On the Bench: America needs to do better by its athletes

On Jan. 24, Larry Nassar, former U.S. Olympic medical coordinator, was sentenced to up to 175 years following an emotional hearing sentencing where dozens of women flooded the Michigan courtroom to testify about incidents of sexual assault. Presiding County Circuit Court judge, Rosemarie Aquilina, famously tossed Nassar’s letter to the court aside as she told him that she was “signing his death warrant.” The world seemed to heave a sigh that these women were finally able to get the justice that they deserved.

Yet, it’s almost impossible to ignore that it took more than 20 years for justice to be served. It’s appalling that it took a band of 156 women to achieve this. It is devastating that, according to NBC News, Nassar could have been stopped on at least eight occasions if information wasn’t covered up and those closest to the victims believed them the first time. It is downright offensive that it took the United States Olympic Committee (USOC) until Jan. 24 to launch a formal investigation.

America needs to do better by its athletes across the board. Organizations like the USOC should not be able to simply allow its board to clean house and get a facelift without taking appropriate steps to address the underlying issues; and the public should hold them accountable.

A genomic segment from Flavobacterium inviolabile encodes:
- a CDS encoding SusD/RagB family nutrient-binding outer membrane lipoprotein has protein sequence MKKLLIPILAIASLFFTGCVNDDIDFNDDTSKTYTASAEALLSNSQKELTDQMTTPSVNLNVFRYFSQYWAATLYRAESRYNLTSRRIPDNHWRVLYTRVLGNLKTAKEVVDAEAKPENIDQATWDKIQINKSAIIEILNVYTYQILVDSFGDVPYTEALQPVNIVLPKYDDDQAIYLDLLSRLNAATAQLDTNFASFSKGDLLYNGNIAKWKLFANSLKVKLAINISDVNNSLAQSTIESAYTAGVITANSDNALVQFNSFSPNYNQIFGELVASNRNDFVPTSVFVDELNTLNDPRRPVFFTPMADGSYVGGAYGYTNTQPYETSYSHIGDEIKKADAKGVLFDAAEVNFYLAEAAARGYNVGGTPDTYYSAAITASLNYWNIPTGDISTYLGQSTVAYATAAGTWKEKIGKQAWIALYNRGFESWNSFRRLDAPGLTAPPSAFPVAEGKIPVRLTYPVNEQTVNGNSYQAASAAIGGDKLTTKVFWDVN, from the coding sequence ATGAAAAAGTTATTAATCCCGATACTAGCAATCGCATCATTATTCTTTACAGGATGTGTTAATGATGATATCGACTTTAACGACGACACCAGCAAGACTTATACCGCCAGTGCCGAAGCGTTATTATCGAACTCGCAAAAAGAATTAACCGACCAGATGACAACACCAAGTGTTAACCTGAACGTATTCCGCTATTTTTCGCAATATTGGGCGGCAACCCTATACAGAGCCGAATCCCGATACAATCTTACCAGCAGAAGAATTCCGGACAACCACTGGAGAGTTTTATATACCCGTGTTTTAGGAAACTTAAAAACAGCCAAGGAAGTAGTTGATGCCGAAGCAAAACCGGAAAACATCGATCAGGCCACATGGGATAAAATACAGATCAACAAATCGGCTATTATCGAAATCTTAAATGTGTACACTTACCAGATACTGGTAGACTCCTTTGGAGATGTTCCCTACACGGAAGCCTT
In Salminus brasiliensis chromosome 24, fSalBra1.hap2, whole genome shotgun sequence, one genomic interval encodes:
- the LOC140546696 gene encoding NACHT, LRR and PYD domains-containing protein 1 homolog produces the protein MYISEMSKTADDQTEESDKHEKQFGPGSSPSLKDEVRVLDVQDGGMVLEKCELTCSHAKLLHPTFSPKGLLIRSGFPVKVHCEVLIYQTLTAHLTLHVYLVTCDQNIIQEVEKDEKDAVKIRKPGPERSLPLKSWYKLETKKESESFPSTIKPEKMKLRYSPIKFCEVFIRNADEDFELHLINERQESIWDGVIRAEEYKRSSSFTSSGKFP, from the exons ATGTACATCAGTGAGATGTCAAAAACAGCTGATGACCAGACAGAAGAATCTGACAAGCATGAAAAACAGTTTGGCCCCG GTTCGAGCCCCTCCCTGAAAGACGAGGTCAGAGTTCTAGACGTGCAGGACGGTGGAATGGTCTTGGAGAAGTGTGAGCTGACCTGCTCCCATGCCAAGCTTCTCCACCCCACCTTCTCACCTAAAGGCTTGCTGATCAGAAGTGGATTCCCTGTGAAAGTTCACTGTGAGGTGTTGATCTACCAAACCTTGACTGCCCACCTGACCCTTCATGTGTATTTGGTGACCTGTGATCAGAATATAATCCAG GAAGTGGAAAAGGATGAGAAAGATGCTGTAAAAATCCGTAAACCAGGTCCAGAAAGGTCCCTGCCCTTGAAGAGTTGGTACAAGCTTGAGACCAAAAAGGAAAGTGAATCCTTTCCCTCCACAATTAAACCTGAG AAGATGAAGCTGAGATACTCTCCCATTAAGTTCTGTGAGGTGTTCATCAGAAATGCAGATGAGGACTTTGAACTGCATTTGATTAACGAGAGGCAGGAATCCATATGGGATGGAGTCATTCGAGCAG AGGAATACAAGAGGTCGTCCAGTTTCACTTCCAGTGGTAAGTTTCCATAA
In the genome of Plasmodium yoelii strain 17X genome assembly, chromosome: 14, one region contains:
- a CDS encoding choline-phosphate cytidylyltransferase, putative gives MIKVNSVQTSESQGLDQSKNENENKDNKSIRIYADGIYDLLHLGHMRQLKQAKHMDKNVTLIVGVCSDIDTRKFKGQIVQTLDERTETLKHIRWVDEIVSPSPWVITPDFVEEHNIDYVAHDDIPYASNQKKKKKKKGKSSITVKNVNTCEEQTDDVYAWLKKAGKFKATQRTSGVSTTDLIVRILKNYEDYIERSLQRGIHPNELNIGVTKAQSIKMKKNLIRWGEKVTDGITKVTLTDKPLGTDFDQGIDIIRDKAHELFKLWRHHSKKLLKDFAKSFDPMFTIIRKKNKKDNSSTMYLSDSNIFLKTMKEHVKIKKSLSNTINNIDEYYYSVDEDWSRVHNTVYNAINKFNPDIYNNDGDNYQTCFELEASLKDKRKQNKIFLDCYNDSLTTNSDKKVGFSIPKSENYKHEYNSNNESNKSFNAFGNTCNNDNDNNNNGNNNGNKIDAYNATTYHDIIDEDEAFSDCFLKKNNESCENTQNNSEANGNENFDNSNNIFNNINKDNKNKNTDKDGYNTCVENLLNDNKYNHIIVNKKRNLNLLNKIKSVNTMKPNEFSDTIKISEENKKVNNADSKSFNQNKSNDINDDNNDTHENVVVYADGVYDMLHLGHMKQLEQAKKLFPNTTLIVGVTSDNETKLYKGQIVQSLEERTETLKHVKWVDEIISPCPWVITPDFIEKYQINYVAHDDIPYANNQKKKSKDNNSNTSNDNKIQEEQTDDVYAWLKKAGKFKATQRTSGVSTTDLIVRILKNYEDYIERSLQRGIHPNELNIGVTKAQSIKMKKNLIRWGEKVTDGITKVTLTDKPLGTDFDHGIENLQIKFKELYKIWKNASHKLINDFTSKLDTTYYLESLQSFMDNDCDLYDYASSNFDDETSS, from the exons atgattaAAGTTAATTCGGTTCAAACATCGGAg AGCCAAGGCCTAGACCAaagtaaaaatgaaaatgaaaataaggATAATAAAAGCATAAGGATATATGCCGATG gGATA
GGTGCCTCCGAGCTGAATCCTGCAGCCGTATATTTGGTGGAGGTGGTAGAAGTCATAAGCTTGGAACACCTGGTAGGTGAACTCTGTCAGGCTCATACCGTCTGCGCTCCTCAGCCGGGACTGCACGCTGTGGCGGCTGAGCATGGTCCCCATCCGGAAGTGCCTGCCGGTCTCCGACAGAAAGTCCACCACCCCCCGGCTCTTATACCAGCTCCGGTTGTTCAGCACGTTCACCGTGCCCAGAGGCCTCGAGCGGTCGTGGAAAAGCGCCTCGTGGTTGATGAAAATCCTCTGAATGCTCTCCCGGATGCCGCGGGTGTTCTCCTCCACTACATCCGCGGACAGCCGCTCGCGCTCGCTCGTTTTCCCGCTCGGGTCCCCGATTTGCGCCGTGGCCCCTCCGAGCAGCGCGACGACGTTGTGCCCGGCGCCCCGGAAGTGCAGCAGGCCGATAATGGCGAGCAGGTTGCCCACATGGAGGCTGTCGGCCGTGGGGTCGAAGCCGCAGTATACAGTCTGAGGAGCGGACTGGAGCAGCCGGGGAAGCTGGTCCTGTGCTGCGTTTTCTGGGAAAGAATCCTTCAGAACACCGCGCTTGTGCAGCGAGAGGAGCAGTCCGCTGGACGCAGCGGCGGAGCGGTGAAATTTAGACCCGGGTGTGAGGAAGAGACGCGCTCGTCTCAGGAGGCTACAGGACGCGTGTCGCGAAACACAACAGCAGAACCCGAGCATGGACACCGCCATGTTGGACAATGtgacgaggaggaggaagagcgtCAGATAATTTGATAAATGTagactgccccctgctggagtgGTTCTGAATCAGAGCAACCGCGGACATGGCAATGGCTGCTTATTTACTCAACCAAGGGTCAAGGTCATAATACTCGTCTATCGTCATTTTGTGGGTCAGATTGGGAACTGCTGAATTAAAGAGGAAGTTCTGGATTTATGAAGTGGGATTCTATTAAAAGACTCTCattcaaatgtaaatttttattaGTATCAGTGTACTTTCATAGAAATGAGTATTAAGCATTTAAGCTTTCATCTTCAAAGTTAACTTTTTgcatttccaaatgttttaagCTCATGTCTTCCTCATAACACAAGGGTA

America’s athletes tirelessly work to perfect their crafts for our enjoyment. The least we could do to ensure that the companies and organizations that they labor under aren’t exploiting them. That goes for all sports, from gymnastics to football.

There is no reason why a doctor, who was entrusted with the wellbeing of the nation’s finest athletes, should have been able to abandon his career as a medical professional to become a serial sex offender; and certainly not for 20 years. Yet, we’re adamant that if we were in the same position to have been a whistleblower, we would have sounded the alarm bells with a vengeance. But, majority of the population is comfortable with turning a blind eye to the NFL’s CTE brain damage cover ups because the Super Bowl is coming up, right?

Athletes are being scarred while Americans continue to enjoy their favorite pastimes. If we say that we love our athletes, and if we can’t do without seeing them hop, jump, skip and dance across our television screens on a regular basis, then we should begin by protecting them. It’s high time that we start making some changes and really do better by our athletes.

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